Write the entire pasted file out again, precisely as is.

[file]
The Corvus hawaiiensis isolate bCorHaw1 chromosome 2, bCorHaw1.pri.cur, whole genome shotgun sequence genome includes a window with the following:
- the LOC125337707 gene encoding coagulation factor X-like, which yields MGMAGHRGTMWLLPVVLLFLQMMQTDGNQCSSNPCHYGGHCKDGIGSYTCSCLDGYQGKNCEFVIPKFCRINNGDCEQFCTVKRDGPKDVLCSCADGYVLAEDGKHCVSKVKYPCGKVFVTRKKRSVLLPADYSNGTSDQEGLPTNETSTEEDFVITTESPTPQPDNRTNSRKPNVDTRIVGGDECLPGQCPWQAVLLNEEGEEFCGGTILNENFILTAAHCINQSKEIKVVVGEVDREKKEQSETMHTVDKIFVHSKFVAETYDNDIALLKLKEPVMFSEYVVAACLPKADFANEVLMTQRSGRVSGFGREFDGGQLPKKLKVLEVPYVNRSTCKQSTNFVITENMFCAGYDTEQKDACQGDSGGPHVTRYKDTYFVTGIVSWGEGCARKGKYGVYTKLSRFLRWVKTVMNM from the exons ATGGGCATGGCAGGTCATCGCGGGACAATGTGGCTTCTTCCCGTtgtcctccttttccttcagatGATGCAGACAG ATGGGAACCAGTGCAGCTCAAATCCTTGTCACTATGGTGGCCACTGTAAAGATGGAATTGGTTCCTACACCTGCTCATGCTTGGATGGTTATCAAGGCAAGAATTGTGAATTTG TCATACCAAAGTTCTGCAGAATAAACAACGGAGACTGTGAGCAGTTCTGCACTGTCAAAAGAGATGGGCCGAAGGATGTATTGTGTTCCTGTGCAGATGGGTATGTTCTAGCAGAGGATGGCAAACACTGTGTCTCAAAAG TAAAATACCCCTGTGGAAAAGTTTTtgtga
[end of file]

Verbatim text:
The Corvus hawaiiensis isolate bCorHaw1 chromosome 2, bCorHaw1.pri.cur, whole genome shotgun sequence genome includes a window with the following:
- the LOC125337707 gene encoding coagulation factor X-like, which yields MGMAGHRGTMWLLPVVLLFLQMMQTDGNQCSSNPCHYGGHCKDGIGSYTCSCLDGYQGKNCEFVIPKFCRINNGDCEQFCTVKRDGPKDVLCSCADGYVLAEDGKHCVSKVKYPCGKVFVTRKKRSVLLPADYSNGTSDQEGLPTNETSTEEDFVITTESPTPQPDNRTNSRKPNVDTRIVGGDECLPGQCPWQAVLLNEEGEEFCGGTILNENFILTAAHCINQSKEIKVVVGEVDREKKEQSETMHTVDKIFVHSKFVAETYDNDIALLKLKEPVMFSEYVVAACLPKADFANEVLMTQRSGRVSGFGREFDGGQLPKKLKVLEVPYVNRSTCKQSTNFVITENMFCAGYDTEQKDACQGDSGGPHVTRYKDTYFVTGIVSWGEGCARKGKYGVYTKLSRFLRWVKTVMNM from the exons ATGGGCATGGCAGGTCATCGCGGGACAATGTGGCTTCTTCCCGTtgtcctccttttccttcagatGATGCAGACAG ATGGGAACCAGTGCAGCTCAAATCCTTGTCACTATGGTGGCCACTGTAAAGATGGAATTGGTTCCTACACCTGCTCATGCTTGGATGGTTATCAAGGCAAGAATTGTGAATTTG TCATACCAAAGTTCTGCAGAATAAACAACGGAGACTGTGAGCAGTTCTGCACTGTCAAAAGAGATGGGCCGAAGGATGTATTGTGTTCCTGTGCAGATGGGTATGTTCTAGCAGAGGATGGCAAACACTGTGTCTCAAAAG TAAAATACCCCTGTGGAAAAGTTTTtgtga